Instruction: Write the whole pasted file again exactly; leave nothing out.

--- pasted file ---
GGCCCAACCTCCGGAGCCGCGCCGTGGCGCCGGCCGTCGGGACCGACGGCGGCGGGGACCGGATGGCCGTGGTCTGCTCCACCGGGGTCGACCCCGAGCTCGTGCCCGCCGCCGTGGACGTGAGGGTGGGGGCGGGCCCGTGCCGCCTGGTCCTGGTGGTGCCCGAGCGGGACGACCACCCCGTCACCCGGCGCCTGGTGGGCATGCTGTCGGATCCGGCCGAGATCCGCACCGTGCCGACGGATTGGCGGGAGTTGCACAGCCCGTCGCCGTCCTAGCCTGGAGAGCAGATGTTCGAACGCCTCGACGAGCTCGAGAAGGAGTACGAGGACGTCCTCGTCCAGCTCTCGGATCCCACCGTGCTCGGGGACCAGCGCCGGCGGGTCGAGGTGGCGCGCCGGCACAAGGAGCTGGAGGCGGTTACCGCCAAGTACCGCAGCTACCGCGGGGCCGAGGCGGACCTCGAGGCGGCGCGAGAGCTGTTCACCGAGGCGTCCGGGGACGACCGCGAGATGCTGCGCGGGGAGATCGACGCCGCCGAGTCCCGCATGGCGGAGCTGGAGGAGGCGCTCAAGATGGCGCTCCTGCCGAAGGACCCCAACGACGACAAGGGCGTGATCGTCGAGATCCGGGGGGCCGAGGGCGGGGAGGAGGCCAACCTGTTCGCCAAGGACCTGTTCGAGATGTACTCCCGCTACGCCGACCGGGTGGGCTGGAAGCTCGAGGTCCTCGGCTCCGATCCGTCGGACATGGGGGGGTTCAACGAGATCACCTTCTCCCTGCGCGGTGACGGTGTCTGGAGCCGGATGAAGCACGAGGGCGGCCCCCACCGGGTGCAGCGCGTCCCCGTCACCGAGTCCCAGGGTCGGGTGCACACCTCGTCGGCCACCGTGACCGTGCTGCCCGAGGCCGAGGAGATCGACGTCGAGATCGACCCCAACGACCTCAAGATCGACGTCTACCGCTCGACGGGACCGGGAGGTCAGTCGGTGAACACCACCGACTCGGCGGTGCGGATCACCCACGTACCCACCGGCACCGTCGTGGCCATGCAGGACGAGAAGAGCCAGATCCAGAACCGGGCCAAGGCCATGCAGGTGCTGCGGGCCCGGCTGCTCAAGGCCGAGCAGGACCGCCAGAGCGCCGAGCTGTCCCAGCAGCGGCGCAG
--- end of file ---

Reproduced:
GGCCCAACCTCCGGAGCCGCGCCGTGGCGCCGGCCGTCGGGACCGACGGCGGCGGGGACCGGATGGCCGTGGTCTGCTCCACCGGGGTCGACCCCGAGCTCGTGCCCGCCGCCGTGGACGTGAGGGTGGGGGCGGGCCCGTGCCGCCTGGTCCTGGTGGTGCCCGAGCGGGACGACCACCCCGTCACCCGGCGCCTGGTGGGCATGCTGTCGGATCCGGCCGAGATCCGCACCGTGCCGACGGATTGGCGGGAGTTGCACAGCCCGTCGCCGTCCTAGCCTGGAGAGCAGATGTTCGAACGCCTCGACGAGCTCGAGAAGGAGTACGAGGACGTCCTCGTCCAGCTCTCGGATCCCACCGTGCTCGGGGACCAGCGCCGGCGGGTCGAGGTGGCGCGCCGGCACAAGGAGCTGGAGGCGGTTACCGCCAAGTACCGCAGCTACCGCGGGGCCGAGGCGGACCTCGAGGCGGCGCGAGAGCTGTTCACCGAGGCGTCCGGGGACGACCGCGAGATGCTGCGCGGGGAGATCGACGCCGCCGAGTCCCGCATGGCGGAGCTGGAGGAGGCGCTCAAGATGGCGCTCCTGCCGAAGGACCCCAACGACGACAAGGGCGTGATCGTCGAGATCCGGGGGGCCGAGGGCGGGGAGGAGGCCAACCTGTTCGCCAAGGACCTGTTCGAGATGTACTCCCGCTACGCCGACCGGGTGGGCTGGAAGCTCGAGGTCCTCGGCTCCGATCCGTCGGACATGGGGGGGTTCAACGAGATCACCTTCTCCCTGCGCGGTGACGGTGTCTGGAGCCGGATGAAGCACGAGGGCGGCCCCCACCGGGTGCAGCGCGTCCCCGTCACCGAGTCCCAGGGTCGGGTGCACACCTCGTCGGCCACCGTGACCGTGCTGCCCGAGGCCGAGGAGATCGACGTCGAGATCGACCCCAACGACCTCAAGATCGACGTCTACCGCTCGACGGGACCGGGAGGTCAGTCGGTGAACACCACCGACTCGGCGGTGCGGATCACCCACGTACCCACCGGCACCGTCGTGGCCATGCAGGACGAGAAGAGCCAGATCCAGAACCGGGCCAAGGCCATGCAGGTGCTGCGGGCCCGGCTGCTCAAGGCCGAGCAGGACCGCCAGAGCGCCGAGCTGTCCCAGCAGCGGCGCAG